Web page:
AJ Roach is an authentic Appalachian singer-songwriter who has travelled far and wide since the release of his first album, Dogwood Winter, in 2003.
He has a nice line in acoustic melancholia and a sweet, plaintive voice, but his red braces, oversized jacket and puffy polka-dot tie strike an incongruously zany note. He looks like a one-episode date for Phoebe on Friends.
His songs are classic troubadour Americana: the rugged isolationist American dream of drinking whiskey in cheap motels and 'laying down in a strange woman’s bed'. Personally, on the power of this Black Box performance at least, I don’t buy it.
Maybe there’s not enough romance in my soul or I’ve never lived the life of a wayfaring stranger, but the words, though artfully done, sound hollow: they are the sorts of words that end up in songs like this, sung, keenly and emotionally, but without, I fear, very much conviction.
Only his forthcoming album’s title song, 'Pleistocene', cuts through the fug of coffee drinkin’ and truck drivin’ with an opening lyric so audaciously strange and out of keeping with the rest of the set that it arrests the entire room. More like that one please, AJ.
County Louth singer and flautist Nuala Kennedy and her three piece band thereafter slip quietly onto the stage and launch into a spirited interpretation of 'Matt Hyland', a bonus track on her new album Noble Stranger.
Building on the basis of brushed drums, mandolin and guitar, and Kennedy’s high, clear and beautifully measured vocal, the song slowly builds, becoming more intricate and ornamental, lead lines flitting dazzlingly through the musical mesh.
A vintage Casio synthesiser appears among the traditional instruments, but there’s no incongruity. The room is filled with rich, melodic power. There is something going on here that ties Kennedy into a tradition of strident folk experimentation: from the Collins sister’s 'Love, Death and the Lady' to Alasdair Robert’s recent exploratory readings of traditional songs.
The musical interplay is exciting and fresh and surprisingly hard hitting. The kick drum really kicks here, the other instruments bouncing off it like a cursed inflatable castle.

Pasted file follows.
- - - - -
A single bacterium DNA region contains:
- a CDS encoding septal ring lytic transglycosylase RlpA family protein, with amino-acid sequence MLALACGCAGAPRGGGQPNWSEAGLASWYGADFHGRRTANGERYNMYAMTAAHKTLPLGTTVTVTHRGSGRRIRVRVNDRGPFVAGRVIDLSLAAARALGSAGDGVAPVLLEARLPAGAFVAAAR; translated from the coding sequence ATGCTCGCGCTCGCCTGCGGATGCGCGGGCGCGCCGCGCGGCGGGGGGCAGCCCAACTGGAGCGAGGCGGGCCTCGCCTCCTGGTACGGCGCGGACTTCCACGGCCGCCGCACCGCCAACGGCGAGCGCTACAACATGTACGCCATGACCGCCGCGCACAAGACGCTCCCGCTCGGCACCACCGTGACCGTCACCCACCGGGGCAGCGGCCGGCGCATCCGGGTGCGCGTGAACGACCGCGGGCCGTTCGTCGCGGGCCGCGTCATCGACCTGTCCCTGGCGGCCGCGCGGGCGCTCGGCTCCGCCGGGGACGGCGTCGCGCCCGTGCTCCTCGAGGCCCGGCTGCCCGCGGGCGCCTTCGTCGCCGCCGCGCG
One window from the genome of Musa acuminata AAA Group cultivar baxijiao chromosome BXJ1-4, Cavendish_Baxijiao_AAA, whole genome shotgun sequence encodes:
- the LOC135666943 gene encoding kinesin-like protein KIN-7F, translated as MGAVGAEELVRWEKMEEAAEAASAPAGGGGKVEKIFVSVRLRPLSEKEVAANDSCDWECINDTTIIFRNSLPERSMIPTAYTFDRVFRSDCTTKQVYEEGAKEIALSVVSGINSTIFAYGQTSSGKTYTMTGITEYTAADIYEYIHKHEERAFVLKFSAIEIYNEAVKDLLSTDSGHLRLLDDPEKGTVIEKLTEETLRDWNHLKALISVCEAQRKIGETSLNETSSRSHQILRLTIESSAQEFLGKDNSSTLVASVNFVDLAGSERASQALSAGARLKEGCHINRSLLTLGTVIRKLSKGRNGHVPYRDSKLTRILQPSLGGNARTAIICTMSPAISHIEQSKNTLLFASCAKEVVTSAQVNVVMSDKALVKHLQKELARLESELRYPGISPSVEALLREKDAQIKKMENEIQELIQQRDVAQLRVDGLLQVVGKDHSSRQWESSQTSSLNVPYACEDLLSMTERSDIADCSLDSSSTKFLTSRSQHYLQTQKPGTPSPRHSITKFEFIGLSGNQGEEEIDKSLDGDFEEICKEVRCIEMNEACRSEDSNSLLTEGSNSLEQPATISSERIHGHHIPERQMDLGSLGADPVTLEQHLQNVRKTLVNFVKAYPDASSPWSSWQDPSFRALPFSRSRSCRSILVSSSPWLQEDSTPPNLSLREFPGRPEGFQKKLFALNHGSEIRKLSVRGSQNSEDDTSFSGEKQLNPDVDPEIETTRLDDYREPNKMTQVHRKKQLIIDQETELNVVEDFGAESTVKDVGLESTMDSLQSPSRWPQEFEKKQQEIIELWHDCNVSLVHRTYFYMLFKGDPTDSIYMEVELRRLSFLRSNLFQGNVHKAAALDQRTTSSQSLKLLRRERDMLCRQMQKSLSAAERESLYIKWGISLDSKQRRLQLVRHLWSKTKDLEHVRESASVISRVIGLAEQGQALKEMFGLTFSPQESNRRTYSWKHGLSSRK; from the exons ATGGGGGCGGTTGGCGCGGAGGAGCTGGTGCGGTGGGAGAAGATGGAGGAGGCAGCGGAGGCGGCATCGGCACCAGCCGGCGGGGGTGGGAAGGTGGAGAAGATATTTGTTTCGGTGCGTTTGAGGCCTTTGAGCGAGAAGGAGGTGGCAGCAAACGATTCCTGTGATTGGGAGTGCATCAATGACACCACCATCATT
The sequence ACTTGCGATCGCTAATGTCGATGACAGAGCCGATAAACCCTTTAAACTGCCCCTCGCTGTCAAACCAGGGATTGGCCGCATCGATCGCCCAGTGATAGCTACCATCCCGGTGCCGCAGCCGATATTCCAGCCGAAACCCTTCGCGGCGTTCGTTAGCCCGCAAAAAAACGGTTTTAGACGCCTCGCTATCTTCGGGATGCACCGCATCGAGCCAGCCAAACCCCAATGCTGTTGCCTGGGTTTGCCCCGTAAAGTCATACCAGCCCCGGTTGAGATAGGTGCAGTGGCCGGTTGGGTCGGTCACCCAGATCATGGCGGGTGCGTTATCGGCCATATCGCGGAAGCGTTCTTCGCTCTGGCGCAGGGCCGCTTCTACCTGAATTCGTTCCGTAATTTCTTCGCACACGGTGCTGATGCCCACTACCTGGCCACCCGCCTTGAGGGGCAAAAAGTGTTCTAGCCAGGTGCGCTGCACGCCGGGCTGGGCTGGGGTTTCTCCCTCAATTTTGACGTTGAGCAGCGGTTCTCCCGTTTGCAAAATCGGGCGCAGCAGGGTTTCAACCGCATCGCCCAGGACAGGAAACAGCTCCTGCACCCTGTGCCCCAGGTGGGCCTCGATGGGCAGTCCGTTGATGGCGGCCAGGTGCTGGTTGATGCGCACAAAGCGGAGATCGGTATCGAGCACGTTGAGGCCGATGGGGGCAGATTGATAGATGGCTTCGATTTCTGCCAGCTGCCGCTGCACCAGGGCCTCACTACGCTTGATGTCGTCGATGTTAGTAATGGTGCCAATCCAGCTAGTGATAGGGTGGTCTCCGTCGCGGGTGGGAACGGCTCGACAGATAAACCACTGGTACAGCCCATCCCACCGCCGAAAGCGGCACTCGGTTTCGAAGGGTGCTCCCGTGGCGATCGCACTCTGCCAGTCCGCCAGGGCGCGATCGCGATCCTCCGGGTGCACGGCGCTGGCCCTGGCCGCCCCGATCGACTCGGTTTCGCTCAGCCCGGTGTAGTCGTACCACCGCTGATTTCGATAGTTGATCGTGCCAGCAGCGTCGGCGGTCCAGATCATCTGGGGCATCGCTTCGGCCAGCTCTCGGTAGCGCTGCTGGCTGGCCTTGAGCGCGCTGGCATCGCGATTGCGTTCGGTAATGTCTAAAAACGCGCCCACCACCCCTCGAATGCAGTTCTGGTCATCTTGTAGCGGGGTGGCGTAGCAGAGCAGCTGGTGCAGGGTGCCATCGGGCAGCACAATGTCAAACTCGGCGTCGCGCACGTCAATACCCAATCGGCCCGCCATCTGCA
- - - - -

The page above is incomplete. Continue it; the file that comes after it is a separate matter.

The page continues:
'Napoleon’s Dream', the last track on Kennedy's new album, starts with a Casio drone, lending it an oddly radiophonic air. 'Paddy’s Lamentation' (a sociological essay in itself!) is an American Civil War song with a disco mandolin line. You heard.
The notion of a funky mandolin makes me light headed, but there it is. Again it builds to a surprising intensity, though ever mindful of dynamics, Kennedy never has to struggle to be heard. Her flute playing is lucid, sweet and chilling: the hairs on the back of my neck never really recover.
A little wooden box of drones appears (a Shruti Box, apparently) and Kennedy sings in Irish, almost unaccompanied. Her voice is spectacular here, filling the room, bigger with the absence of other instruments, just brief abstract splashes of wah wah guitar and cymbal. It is minimal, decorative and utterly beautiful. You’ll wish you had heard this, but given the scant audience its probable that you didn’t. Shame.
Roach returns for the closing numbers and his yelping vocal set against Kennedy’s Casio tones is oddly, irresistibly reminiscent of Arcade Fire. He shines in this group setting, the band lending weight, colour and nuance to his songs.
If there is a country dirge not enhanced by synth and mandolin I don’t want to hear it. The blend of the two singers' voices is simply beautiful here, rising to extraordinary rolling climaxes, harmonising with pin-point accuracy. Kennedy’s fancy flute work is matched by fancy footwork as she shimmies from side to side like a bipedal Ian Anderson, or a Ron Burgundy who won’t upset your chicken in a basket.